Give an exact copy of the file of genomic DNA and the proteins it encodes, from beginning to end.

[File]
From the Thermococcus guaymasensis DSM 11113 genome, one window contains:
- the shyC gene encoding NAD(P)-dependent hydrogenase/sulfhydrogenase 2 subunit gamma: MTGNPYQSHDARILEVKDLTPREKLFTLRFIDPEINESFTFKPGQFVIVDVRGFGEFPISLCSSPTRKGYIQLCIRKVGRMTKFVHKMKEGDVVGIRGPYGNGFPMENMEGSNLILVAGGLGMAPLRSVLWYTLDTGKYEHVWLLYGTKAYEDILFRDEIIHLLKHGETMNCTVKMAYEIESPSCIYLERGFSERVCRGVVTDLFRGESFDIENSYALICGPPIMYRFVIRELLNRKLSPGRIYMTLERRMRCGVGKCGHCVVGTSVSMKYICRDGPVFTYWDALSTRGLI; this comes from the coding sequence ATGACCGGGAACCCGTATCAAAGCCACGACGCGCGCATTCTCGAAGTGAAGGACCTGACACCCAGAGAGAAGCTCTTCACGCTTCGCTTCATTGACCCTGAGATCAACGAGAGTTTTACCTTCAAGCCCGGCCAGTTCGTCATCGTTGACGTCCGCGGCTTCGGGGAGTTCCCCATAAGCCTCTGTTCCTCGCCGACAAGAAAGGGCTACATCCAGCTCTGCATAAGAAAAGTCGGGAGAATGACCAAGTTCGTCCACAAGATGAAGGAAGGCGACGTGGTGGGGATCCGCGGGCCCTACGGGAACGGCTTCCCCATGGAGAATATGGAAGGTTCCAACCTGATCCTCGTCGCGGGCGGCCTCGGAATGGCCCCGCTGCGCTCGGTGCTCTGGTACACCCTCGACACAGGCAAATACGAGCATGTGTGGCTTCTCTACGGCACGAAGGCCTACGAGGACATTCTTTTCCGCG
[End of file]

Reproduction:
From the Thermococcus guaymasensis DSM 11113 genome, one window contains:
- the shyC gene encoding NAD(P)-dependent hydrogenase/sulfhydrogenase 2 subunit gamma: MTGNPYQSHDARILEVKDLTPREKLFTLRFIDPEINESFTFKPGQFVIVDVRGFGEFPISLCSSPTRKGYIQLCIRKVGRMTKFVHKMKEGDVVGIRGPYGNGFPMENMEGSNLILVAGGLGMAPLRSVLWYTLDTGKYEHVWLLYGTKAYEDILFRDEIIHLLKHGETMNCTVKMAYEIESPSCIYLERGFSERVCRGVVTDLFRGESFDIENSYALICGPPIMYRFVIRELLNRKLSPGRIYMTLERRMRCGVGKCGHCVVGTSVSMKYICRDGPVFTYWDALSTRGLI; this comes from the coding sequence ATGACCGGGAACCCGTATCAAAGCCACGACGCGCGCATTCTCGAAGTGAAGGACCTGACACCCAGAGAGAAGCTCTTCACGCTTCGCTTCATTGACCCTGAGATCAACGAGAGTTTTACCTTCAAGCCCGGCCAGTTCGTCATCGTTGACGTCCGCGGCTTCGGGGAGTTCCCCATAAGCCTCTGTTCCTCGCCGACAAGAAAGGGCTACATCCAGCTCTGCATAAGAAAAGTCGGGAGAATGACCAAGTTCGTCCACAAGATGAAGGAAGGCGACGTGGTGGGGATCCGCGGGCCCTACGGGAACGGCTTCCCCATGGAGAATATGGAAGGTTCCAACCTGATCCTCGTCGCGGGCGGCCTCGGAATGGCCCCGCTGCGCTCGGTGCTCTGGTACACCCTCGACACAGGCAAATACGAGCATGTGTGGCTTCTCTACGGCACGAAGGCCTACGAGGACATTCTTTTCCGCG